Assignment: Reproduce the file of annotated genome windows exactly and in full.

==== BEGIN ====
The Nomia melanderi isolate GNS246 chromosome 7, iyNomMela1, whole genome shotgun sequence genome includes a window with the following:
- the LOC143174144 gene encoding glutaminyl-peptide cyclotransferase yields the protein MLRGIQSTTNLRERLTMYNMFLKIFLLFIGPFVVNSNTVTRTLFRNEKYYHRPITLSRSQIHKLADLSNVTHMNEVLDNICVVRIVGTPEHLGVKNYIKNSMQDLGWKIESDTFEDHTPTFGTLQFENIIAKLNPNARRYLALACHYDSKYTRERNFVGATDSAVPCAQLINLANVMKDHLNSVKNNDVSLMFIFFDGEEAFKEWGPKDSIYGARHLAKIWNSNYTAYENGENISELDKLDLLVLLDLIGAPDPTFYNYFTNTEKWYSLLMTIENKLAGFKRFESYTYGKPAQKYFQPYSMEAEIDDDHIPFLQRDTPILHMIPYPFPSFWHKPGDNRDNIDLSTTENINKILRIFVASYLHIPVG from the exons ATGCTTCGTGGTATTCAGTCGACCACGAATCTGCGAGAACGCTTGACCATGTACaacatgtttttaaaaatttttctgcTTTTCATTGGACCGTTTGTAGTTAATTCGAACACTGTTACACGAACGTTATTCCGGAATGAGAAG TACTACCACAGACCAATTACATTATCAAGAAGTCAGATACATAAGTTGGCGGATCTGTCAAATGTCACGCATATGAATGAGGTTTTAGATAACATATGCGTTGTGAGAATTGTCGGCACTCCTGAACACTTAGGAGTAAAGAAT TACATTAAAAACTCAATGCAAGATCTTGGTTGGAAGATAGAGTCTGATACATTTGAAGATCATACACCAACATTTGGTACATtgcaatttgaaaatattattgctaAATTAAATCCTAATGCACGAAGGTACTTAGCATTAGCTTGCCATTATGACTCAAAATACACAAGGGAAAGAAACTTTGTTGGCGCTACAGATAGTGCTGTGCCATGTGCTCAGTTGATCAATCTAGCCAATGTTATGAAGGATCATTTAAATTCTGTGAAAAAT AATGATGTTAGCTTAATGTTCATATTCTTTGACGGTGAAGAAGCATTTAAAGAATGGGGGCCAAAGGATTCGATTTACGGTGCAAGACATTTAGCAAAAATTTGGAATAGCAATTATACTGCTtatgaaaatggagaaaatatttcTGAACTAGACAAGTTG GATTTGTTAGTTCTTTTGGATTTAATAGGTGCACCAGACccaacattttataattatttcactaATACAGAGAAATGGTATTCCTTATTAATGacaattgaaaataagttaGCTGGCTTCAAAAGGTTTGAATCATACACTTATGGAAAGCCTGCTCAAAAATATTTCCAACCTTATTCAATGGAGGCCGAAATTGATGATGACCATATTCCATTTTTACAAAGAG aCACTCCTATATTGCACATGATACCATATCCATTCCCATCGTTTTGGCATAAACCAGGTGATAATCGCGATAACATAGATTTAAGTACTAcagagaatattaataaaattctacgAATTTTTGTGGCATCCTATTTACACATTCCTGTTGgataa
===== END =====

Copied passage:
The Nomia melanderi isolate GNS246 chromosome 7, iyNomMela1, whole genome shotgun sequence genome includes a window with the following:
- the LOC143174144 gene encoding glutaminyl-peptide cyclotransferase yields the protein MLRGIQSTTNLRERLTMYNMFLKIFLLFIGPFVVNSNTVTRTLFRNEKYYHRPITLSRSQIHKLADLSNVTHMNEVLDNICVVRIVGTPEHLGVKNYIKNSMQDLGWKIESDTFEDHTPTFGTLQFENIIAKLNPNARRYLALACHYDSKYTRERNFVGATDSAVPCAQLINLANVMKDHLNSVKNNDVSLMFIFFDGEEAFKEWGPKDSIYGARHLAKIWNSNYTAYENGENISELDKLDLLVLLDLIGAPDPTFYNYFTNTEKWYSLLMTIENKLAGFKRFESYTYGKPAQKYFQPYSMEAEIDDDHIPFLQRDTPILHMIPYPFPSFWHKPGDNRDNIDLSTTENINKILRIFVASYLHIPVG from the exons ATGCTTCGTGGTATTCAGTCGACCACGAATCTGCGAGAACGCTTGACCATGTACaacatgtttttaaaaatttttctgcTTTTCATTGGACCGTTTGTAGTTAATTCGAACACTGTTACACGAACGTTATTCCGGAATGAGAAG TACTACCACAGACCAATTACATTATCAAGAAGTCAGATACATAAGTTGGCGGATCTGTCAAATGTCACGCATATGAATGAGGTTTTAGATAACATATGCGTTGTGAGAATTGTCGGCACTCCTGAACACTTAGGAGTAAAGAAT TACATTAAAAACTCAATGCAAGATCTTGGTTGGAAGATAGAGTCTGATACATTTGAAGATCATACACCAACATTTGGTACATtgcaatttgaaaatattattgctaAATTAAATCCTAATGCACGAAGGTACTTAGCATTAGCTTGCCATTATGACTCAAAATACACAAGGGAAAGAAACTTTGTTGGCGCTACAGATAGTGCTGTGCCATGTGCTCAGTTGATCAATCTAGCCAATGTTATGAAGGATCATTTAAATTCTGTGAAAAAT AATGATGTTAGCTTAATGTTCATATTCTTTGACGGTGAAGAAGCATTTAAAGAATGGGGGCCAAAGGATTCGATTTACGGTGCAAGACATTTAGCAAAAATTTGGAATAGCAATTATACTGCTtatgaaaatggagaaaatatttcTGAACTAGACAAGTTG GATTTGTTAGTTCTTTTGGATTTAATAGGTGCACCAGACccaacattttataattatttcactaATACAGAGAAATGGTATTCCTTATTAATGacaattgaaaataagttaGCTGGCTTCAAAAGGTTTGAATCATACACTTATGGAAAGCCTGCTCAAAAATATTTCCAACCTTATTCAATGGAGGCCGAAATTGATGATGACCATATTCCATTTTTACAAAGAG aCACTCCTATATTGCACATGATACCATATCCATTCCCATCGTTTTGGCATAAACCAGGTGATAATCGCGATAACATAGATTTAAGTACTAcagagaatattaataaaattctacgAATTTTTGTGGCATCCTATTTACACATTCCTGTTGgataa